The percentage of area planted to rice varieties based on the major categories; old improved, new improved, and traditional are presented in Figure 1. It did not take long for farmers to adopt new improved varieties (NIV). After their introduction in the late-1960s, more than 50 per cent of the total rice area was planted to NIVs by 1978. This adoption rate steadily grew, and by 1984, around 95 per cent of the rice area was planted to NIVs. The 2009 data showed that almost 100 per cent of the total rice area is cultivated with NIVs.
The close look at the percentage areas planted by variety in different seasons at four points of time (1980, 1990, 2000 and 2009) revealed that the most popular varieties released in the 1970s were Bg 11-11, Bg 34-8 and Bg 94-1. Bg 94-1 and Bg 34-8 ranked first or second respectively until 1990. By 2000, Bg 300, a 3-month variety released in 1987, was widely cultivated along with 3.5-month Bg 352, released in 1992 and Bg 94-1, released in 1975. Bg 300 still ranked first while Bg 352, released in 1992, and Bg 358, released in 1999, were also widely used in both seasons in 2009. Some varieties have become popular to a certain level within a short period of time after their release and sometimes even before they are officially released. For example, Bg 300, released in 1987, has occupied 12 per cent of the total rice area by 1990 Yala season. At 362, officially released in 2002, was reported in farmers' fields in 2000 Yala. This is possible because seed of new varieties is given to farmers for research purposes (VAT and LSVAT) before release and through this seed new varieties are spread in farmers' fields.
Adoption of new rice varieties and replacement of old varieties
When the proportion of the total area planted to new rice varieties (varieties released in the previous 10 years from the point of time concerned) are examined in the 1979/80 Maha (wet season) and 1980 Yala (dry season) varieties released during the period from 1970 to 1979 covered around 77 to 78 per cent of the total rice area planted. In the 1999/00 Maha, new rice varieties (varieties released during the period from 1990 to 1999) occupied only 33 per cent of total rice area planted. In the 2000 Yala season it was only 26 per cent. This implies that rice varieties released before 1990 dominated in farmers' fields even in 2000. On the other hand, it indicates the low rate of adoption of newly released varieties.
The close look at the weighted average age of varieties as an index of adoption rates of new varieties indicates comparatively lower adoption of new rice varieties. The weighted average age of varieties planted has increased over time. This shows that the replacement period of rice varieties has increased over time despite the high rate of release of new varieties. In 1980, The rate was 5 to 6 years. In 2009, it was 16 years. This implies a low rate of adoption of new varieties or low rate of replacement of old varieties with new varieties. This confirms the previous observation that a higher percentage of rice areas are planted to old varieties released more than 10 years ago. The information on the old and new varieties cultivated indicates that some varieties such as Bg 94-1 (1975), Bg 379-2 (1980), and Bg 300 (1987) released more than 20 years ago are still cultivated by farmers.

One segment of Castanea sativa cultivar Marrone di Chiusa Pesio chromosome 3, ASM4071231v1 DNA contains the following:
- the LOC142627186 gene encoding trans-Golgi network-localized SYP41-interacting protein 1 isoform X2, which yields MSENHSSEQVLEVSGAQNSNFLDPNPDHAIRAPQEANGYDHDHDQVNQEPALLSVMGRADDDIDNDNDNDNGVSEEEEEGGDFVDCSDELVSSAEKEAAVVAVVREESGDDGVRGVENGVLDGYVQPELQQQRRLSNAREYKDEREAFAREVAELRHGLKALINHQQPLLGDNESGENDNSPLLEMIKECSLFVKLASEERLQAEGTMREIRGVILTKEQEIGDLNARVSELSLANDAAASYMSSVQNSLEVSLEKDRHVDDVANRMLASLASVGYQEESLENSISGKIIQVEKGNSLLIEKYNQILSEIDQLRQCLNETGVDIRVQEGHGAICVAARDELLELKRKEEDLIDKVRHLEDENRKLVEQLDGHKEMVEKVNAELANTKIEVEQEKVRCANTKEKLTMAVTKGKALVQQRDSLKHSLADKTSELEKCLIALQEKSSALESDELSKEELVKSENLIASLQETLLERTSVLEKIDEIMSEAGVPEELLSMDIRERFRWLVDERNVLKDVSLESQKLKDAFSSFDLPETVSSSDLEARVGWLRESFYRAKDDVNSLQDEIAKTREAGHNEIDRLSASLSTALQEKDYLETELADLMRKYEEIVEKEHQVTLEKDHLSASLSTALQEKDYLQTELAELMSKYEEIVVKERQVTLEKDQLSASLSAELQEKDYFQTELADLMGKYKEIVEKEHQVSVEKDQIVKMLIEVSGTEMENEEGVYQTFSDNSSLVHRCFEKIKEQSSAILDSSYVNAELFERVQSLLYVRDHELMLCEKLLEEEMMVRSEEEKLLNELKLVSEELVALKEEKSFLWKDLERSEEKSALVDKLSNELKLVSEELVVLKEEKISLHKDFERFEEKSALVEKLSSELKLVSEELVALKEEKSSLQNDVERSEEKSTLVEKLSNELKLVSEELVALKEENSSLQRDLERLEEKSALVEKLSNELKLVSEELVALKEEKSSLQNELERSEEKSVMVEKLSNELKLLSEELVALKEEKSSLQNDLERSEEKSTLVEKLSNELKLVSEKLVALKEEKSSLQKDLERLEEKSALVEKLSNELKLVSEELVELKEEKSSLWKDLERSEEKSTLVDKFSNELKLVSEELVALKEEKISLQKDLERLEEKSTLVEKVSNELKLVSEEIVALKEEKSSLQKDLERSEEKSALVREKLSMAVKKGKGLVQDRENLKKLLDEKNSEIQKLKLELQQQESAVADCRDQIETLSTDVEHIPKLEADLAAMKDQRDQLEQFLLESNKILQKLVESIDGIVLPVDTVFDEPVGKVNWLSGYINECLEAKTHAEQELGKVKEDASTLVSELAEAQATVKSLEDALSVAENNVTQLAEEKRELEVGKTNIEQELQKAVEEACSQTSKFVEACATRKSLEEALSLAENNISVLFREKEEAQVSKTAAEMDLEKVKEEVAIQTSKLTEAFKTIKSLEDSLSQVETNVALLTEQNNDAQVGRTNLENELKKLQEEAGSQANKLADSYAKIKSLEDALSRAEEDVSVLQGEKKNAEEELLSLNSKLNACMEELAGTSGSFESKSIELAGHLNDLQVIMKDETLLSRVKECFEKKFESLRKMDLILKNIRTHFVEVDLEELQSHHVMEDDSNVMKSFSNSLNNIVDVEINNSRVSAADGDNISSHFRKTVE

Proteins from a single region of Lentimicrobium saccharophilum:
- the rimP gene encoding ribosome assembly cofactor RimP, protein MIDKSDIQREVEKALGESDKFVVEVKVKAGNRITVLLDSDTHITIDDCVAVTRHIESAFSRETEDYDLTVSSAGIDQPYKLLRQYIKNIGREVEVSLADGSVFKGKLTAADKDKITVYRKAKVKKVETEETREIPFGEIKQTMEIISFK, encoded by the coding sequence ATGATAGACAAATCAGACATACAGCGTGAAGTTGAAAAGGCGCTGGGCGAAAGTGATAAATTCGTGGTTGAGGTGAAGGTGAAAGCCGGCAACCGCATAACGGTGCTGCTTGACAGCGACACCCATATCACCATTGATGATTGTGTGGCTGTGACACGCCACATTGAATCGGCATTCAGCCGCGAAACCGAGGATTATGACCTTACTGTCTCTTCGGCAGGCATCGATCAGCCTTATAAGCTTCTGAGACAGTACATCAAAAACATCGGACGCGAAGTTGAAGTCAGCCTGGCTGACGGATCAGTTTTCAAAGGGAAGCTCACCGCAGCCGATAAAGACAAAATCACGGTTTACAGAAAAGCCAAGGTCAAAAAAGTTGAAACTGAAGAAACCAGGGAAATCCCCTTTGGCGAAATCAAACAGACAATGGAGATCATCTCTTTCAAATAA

Conclusions and policy implications
A progression in the use of NIV is evident from the decreasing trend in the use of traditional and old improved varieties and the increasing trend in the use of NIV. This information can be used to encourage policymakers to continually support and strengthen the current efforts of public rice breeding research and extension. However, data showed that varieties (new improved) released more than 20 years ago are still planted in farmers' fields and there is also evidence of the slow rate of adoption of newly released varieties.
On the adoption of new varieties, the study showed accounts of late adoption of new varieties. The replacement period of rice varieties in the country is increasing despite the high rate of release of new rice varieties. Does this reflect that in general, new varieties are inferior to the old ones? These findings should be considered in the policy of variety release and promotion, as it is possible that newly released superior varieties which may not have diffused yet will be crowded-out by more recent variety releases.
It is important that the seed network responsible for promoting new varieties be strengthened in order that all new varieties would have at least been tried by farmers and taken its potential advantage before they will be crowded-out by varieties that have tested superior in other locations. The successful performance of new varieties in village demonstration sites, proper information flow of the successes varieties, and the timely availability of certified and registered seed immediately after release must be ensured in order not to delay the diffusion of the variety. In addition, some varieties selected by farmers, such as Pokuru Samba, are adopted in farmers' fields even though it is not officially released. Thus, participatory breeding and consideration of farmers' selection as strategies for variety testing should continually be explored and pursued.
(References available upon request)